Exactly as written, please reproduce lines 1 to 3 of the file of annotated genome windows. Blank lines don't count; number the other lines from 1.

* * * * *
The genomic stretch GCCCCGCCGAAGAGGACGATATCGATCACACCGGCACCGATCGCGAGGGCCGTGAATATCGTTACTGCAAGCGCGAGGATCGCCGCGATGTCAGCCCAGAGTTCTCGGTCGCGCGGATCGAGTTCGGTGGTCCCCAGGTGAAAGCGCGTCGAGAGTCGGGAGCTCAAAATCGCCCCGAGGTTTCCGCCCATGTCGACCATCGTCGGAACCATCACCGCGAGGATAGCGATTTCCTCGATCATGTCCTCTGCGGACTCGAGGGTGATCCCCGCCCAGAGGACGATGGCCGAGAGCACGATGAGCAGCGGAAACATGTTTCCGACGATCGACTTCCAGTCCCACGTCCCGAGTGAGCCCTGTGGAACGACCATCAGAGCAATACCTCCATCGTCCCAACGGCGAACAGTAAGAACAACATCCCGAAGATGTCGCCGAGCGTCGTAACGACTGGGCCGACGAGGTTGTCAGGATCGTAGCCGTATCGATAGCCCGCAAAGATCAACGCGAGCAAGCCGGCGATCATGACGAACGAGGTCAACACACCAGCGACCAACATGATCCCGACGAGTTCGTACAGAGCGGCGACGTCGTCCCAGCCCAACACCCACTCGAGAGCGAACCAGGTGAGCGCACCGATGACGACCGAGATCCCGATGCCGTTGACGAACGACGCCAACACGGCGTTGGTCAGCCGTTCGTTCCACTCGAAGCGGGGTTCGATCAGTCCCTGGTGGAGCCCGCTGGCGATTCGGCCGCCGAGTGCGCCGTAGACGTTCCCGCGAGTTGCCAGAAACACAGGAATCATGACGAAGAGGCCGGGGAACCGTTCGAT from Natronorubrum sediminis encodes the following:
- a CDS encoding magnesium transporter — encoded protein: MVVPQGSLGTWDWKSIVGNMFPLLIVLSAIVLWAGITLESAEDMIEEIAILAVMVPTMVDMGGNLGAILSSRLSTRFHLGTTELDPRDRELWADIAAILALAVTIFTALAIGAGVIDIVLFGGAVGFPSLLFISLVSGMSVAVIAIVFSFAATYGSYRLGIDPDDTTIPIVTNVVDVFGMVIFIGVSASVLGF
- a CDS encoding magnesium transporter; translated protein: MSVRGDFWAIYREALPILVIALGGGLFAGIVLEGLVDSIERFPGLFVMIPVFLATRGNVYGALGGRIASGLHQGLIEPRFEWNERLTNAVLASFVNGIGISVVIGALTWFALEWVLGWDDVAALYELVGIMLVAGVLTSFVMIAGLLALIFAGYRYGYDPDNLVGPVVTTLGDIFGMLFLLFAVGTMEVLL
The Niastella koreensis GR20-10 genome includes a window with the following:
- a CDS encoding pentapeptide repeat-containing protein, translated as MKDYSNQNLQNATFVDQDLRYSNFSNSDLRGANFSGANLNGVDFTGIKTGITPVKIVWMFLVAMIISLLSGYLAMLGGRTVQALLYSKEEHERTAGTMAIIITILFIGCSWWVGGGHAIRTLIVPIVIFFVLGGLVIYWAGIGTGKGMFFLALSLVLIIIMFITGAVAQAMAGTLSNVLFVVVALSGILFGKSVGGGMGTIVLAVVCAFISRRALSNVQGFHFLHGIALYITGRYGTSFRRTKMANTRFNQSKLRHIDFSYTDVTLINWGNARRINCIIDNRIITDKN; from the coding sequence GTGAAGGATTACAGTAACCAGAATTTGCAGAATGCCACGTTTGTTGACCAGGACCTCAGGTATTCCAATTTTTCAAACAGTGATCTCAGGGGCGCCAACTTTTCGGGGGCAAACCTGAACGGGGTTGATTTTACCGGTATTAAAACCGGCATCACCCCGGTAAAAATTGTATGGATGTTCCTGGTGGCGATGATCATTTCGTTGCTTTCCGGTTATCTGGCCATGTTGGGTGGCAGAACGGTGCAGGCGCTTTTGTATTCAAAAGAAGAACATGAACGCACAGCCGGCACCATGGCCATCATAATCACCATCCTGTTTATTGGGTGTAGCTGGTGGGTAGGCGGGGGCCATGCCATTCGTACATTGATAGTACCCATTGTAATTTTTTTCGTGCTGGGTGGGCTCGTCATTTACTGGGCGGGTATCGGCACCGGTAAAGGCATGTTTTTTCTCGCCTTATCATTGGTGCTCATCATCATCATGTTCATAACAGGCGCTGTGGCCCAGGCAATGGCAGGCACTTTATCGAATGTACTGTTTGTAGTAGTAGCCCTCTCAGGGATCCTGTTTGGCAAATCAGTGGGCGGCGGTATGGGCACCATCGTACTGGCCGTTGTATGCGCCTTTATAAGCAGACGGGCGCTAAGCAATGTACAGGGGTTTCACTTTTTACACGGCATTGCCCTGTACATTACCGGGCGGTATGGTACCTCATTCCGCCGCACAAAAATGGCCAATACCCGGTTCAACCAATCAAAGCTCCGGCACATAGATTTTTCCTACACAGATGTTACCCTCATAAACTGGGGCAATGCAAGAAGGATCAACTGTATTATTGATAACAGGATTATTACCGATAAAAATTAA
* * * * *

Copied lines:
The genomic stretch GCCCCGCCGAAGAGGACGATATCGATCACACCGGCACCGATCGCGAGGGCCGTGAATATCGTTACTGCAAGCGCGAGGATCGCCGCGATGTCAGCCCAGAGTTCTCGGTCGCGCGGATCGAGTTCGGTGGTCCCCAGGTGAAAGCGCGTCGAGAGTCGGGAGCTCAAAATCGCCCCGAGGTTTCCGCCCATGTCGACCATCGTCGGAACCATCACCGCGAGGATAGCGATTTCCTCGATCATGTCCTCTGCGGACTCGAGGGTGATCCCCGCCCAGAGGACGATGGCCGAGAGCACGATGAGCAGCGGAAACATGTTTCCGACGATCGACTTCCAGTCCCACGTCCCGAGTGAGCCCTGTGGAACGACCATCAGAGCAATACCTCCATCGTCCCAACGGCGAACAGTAAGAACAACATCCCGAAGATGTCGCCGAGCGTCGTAACGACTGGGCCGACGAGGTTGTCAGGATCGTAGCCGTATCGATAGCCCGCAAAGATCAACGCGAGCAAGCCGGCGATCATGACGAACGAGGTCAACACACCAGCGACCAACATGATCCCGACGAGTTCGTACAGAGCGGCGACGTCGTCCCAGCCCAACACCCACTCGAGAGCGAACCAGGTGAGCGCACCGATGACGACCGAGATCCCGATGCCGTTGACGAACGACGCCAACACGGCGTTGGTCAGCCGTTCGTTCCACTCGAAGCGGGGTTCGATCAGTCCCTGGTGGAGCCCGCTGGCGATTCGGCCGCCGAGTGCGCCGTAGACGTTCCCGCGAGTTGCCAGAAACACAGGAATCATGACGAAGAGGCCGGGGAACCGTTCGAT from Natronorubrum sediminis encodes the following:
- a CDS encoding magnesium transporter — encoded protein: MVVPQGSLGTWDWKSIVGNMFPLLIVLSAIVLWAGITLESAEDMIEEIAILAVMVPTMVDMGGNLGAILSSRLSTRFHLGTTELDPRDRELWADIAAILALAVTIFTALAIGAGVIDIVLFGGAVGFPSLLFISLVSGMSVAVIAIVFSFAATYGSYRLGIDPDDTTIPIVTNVVDVFGMVIFIGVSASVLGF
- a CDS encoding magnesium transporter; translated protein: MSVRGDFWAIYREALPILVIALGGGLFAGIVLEGLVDSIERFPGLFVMIPVFLATRGNVYGALGGRIASGLHQGLIEPRFEWNERLTNAVLASFVNGIGISVVIGALTWFALEWVLGWDDVAALYELVGIMLVAGVLTSFVMIAGLLALIFAGYRYGYDPDNLVGPVVTTLGDIFGMLFLLFAVGTMEVLL